1. Holding more than 25% of the company’s share capital (as determined by nominal value and including preference shares which are commonly overlooked).
2. Holding more than 25% of the company’s voting rights.
3. Holding the right to appoint or remove a majority of the Board.
4. Having the right to exercise, or actually exercising, significant influence or control (this is relevant for individuals or RLEs which don’t satisfy the first 3 conditions).
5. In relation to a trust or firm which would otherwise meet conditions 1 to 4 if it had a legal personality, having the right to exercise, or actually exercising, significant influence or control over that trust or firm.
Generally, the majority of SMEs will have only registrable PSCs falling under the first three conditions. The fourth and fifth conditions are more complicated areas of the regime (especially the interaction of trusts) and advice should be sought if these are applicable.
For further information, please see the following government guidance.
Company chains and their PSC register
The first three conditions apply to direct and indirect holdings and rights. In brief, an indirect holding relates to a chain of company ownership where an individual or parent company holds a majority interest in the intermediary company beneath it.
A company is required to review its chain upwards until it finds a registerable individual or RLE (if any). Where a company has a simple chain of ownership, generally only the first direct or indirect individual or RLE is registerable in the company’s PSC register. Therefore, if the direct parent company is itself an RLE then only that company is recorded in the PSC register and to obtain details of the beneficial ownership higher up the chain you would need to look at the parent company’s PSC register.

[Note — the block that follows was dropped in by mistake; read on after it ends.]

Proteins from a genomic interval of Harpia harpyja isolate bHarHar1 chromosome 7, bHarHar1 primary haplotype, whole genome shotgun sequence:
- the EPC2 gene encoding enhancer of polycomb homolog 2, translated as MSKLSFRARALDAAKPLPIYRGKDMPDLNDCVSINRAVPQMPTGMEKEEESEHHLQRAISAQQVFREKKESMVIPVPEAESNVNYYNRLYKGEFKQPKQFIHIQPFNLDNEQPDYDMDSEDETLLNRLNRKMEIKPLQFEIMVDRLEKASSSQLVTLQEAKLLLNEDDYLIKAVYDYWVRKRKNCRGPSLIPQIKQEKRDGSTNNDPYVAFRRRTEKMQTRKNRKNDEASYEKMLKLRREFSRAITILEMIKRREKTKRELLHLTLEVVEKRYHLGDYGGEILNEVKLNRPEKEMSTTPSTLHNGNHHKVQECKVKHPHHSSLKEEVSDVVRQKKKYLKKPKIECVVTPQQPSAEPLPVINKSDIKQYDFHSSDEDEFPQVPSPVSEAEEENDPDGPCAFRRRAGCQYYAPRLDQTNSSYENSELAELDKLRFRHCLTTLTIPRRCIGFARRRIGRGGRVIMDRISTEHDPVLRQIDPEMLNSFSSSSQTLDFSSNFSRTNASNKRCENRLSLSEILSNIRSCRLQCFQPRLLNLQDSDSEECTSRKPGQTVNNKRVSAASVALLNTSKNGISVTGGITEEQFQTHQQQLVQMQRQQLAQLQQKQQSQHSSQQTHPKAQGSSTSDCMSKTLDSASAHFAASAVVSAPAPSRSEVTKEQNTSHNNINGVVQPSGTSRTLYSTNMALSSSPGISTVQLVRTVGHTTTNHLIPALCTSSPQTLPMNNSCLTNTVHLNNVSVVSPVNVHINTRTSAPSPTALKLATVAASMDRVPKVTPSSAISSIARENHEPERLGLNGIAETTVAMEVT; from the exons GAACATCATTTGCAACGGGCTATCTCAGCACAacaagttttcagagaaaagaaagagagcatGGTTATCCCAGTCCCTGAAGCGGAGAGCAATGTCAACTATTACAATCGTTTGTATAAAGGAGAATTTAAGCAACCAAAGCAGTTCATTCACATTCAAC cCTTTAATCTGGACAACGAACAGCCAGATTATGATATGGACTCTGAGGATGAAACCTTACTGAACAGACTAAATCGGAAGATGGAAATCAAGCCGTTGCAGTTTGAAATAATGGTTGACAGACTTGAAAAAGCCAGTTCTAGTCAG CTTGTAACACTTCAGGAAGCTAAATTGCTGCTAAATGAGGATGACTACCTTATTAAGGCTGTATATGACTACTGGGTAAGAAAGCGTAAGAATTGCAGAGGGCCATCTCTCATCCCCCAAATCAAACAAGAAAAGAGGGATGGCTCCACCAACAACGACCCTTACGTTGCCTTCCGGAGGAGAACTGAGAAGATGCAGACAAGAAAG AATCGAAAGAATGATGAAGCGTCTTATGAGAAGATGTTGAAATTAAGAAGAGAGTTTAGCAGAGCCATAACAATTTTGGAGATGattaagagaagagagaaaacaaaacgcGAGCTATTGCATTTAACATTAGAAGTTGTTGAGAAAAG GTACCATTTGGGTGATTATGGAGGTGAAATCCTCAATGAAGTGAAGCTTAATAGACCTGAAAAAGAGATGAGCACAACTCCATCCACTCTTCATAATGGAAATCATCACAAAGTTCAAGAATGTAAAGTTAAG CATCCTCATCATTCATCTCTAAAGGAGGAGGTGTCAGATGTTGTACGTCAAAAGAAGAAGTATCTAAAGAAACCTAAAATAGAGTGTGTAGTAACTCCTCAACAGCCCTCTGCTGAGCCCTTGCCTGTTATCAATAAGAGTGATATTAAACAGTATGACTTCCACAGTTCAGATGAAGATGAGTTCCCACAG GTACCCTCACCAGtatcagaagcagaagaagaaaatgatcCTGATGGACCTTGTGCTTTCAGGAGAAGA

Companies with a complex or more detailed chain of ownership should seek specialist advice.
What do PSCs need to do?
PSCs have obligations to supply information to the company.
If a PSC doesn’t receive a PSC notice from the company within a month of becoming a PSC then it is required to notify its own information within one month.
Alternatively, if they do receive a PSC notice from the company and fail to comply with it then the company can serve a further one-month warning notice threatening to placing a restriction on its shares, followed by a restriction notice. A restriction notice limits the rights attaching to the shares, meaning that the PSC cannot vote, receive dividends or transfer the shares.
The future of PSCs
The government recently ran a consultation which indicates a proposal to further corporate transparency at Companies House. While the outcome of this consultation is awaited, it seems that corporate transparency is not an issue which companies can avoid and, therefore, officers must treat it seriously.
If you have any queries about whether and how the PSC regime affects you or you would like any advice on maintaining and updating PSC information then our Corporate and Commercial department will be able to assist you.
For further information contact BHW’s corporate team on 0116 289 7000 or email email@example.com.